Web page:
Voting rights have a long history in the South, but a Baton Rouge lawsuit regarding the races of city court judges is giving locals and students a new sense of awareness on the issue. Baton Rouge residents Byron Sharper and Kenneth Hall filed suit against the state in October of 2012 for not drawing new district lines for Baton Rouge city court judge elections after the 2000 census indicated the location of the city’s primarily African-American population. Three out of the five judgeships are white, and Chief U.S. District Judge Brian Jackson told The Advocate about 55 percent of the city’s population is African-American. The lawsuit argues against the Baton Rouge City Court that election boundaries weaken African-American votes and is still waiting on a ruling from federal courts.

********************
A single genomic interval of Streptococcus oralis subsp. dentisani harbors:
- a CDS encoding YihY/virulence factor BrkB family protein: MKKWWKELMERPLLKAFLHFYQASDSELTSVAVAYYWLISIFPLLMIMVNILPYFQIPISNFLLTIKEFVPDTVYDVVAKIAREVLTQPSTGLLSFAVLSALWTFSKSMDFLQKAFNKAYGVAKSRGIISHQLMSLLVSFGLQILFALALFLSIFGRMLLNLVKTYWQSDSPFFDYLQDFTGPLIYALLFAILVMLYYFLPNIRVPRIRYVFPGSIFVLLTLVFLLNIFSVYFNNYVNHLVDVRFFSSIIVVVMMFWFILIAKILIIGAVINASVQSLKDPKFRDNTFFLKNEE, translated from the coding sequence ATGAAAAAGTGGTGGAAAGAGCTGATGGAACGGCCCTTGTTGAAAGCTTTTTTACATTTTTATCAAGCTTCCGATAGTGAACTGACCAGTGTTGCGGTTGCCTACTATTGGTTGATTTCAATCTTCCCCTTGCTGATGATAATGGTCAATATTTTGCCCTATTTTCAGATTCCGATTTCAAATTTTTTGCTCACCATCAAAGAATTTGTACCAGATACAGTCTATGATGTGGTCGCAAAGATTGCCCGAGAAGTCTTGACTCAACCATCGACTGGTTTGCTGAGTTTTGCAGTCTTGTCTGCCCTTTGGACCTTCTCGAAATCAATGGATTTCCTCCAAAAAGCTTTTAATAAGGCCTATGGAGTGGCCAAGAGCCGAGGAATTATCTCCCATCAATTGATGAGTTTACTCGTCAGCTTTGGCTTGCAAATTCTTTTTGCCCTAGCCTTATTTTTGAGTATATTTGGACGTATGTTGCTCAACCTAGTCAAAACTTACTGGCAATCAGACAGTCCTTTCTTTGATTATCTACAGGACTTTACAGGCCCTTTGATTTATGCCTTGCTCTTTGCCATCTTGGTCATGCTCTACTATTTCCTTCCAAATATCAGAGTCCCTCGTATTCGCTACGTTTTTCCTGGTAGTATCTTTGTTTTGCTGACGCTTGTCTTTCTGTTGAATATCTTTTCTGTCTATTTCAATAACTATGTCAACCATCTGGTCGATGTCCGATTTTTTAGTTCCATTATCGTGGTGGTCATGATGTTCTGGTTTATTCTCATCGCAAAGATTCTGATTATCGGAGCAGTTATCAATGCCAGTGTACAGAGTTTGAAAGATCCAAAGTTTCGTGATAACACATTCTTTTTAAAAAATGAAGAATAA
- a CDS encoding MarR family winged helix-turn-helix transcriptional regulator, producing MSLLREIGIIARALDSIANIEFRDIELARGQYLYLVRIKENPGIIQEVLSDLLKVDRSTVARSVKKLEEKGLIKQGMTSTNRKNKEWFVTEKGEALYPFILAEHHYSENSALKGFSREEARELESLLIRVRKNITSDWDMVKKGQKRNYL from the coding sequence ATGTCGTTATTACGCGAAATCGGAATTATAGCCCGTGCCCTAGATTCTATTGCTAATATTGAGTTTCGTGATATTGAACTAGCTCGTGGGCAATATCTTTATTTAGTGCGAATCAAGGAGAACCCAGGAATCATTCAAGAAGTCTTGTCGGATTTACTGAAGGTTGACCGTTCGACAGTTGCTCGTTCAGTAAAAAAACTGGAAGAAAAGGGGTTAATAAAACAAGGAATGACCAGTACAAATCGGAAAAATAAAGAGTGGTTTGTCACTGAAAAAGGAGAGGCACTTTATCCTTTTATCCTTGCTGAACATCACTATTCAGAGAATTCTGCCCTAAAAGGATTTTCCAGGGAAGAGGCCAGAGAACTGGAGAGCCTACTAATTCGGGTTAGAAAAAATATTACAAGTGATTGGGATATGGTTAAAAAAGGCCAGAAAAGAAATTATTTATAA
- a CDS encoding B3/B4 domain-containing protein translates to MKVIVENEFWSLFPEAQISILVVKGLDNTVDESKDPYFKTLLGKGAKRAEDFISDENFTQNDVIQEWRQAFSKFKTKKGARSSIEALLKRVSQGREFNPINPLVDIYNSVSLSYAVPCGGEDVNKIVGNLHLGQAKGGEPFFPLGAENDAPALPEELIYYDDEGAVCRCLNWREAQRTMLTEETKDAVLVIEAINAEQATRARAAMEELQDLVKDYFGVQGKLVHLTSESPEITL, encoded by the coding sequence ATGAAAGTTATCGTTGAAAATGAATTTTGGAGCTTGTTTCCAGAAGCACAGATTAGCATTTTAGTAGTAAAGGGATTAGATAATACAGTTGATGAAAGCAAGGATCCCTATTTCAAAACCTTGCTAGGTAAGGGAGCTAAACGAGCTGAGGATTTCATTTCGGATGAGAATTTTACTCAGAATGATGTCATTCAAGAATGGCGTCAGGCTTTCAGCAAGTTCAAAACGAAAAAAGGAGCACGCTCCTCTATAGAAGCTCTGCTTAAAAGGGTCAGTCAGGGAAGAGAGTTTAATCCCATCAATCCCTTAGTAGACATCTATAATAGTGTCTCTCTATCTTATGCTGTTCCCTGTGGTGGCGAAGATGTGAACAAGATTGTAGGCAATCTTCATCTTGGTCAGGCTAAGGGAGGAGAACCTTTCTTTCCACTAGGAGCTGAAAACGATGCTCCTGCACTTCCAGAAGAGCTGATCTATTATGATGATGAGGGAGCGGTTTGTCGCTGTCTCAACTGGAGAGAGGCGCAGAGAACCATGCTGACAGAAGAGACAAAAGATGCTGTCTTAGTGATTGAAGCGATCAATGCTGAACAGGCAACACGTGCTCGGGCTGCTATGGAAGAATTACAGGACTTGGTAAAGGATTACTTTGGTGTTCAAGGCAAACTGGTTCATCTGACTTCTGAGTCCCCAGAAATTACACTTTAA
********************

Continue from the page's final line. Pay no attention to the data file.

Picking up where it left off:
Attempts to redraw district lines were made in this year’s legislative session by state Rep. Alfred Williams, D-Baton Rouge, but his bill was shut down.
Political communication junior Jacob Irving interned for attorney Steve Irving this summer and said this case is of particular political interest for students because it affects everyone.
“A lot of people think of gerrymandering as some distant kind of thing, and it’s affecting you,” Irving said.
Irving said even if students are not from this area and find themselves having to go to court for something minor, they are still affected by this case.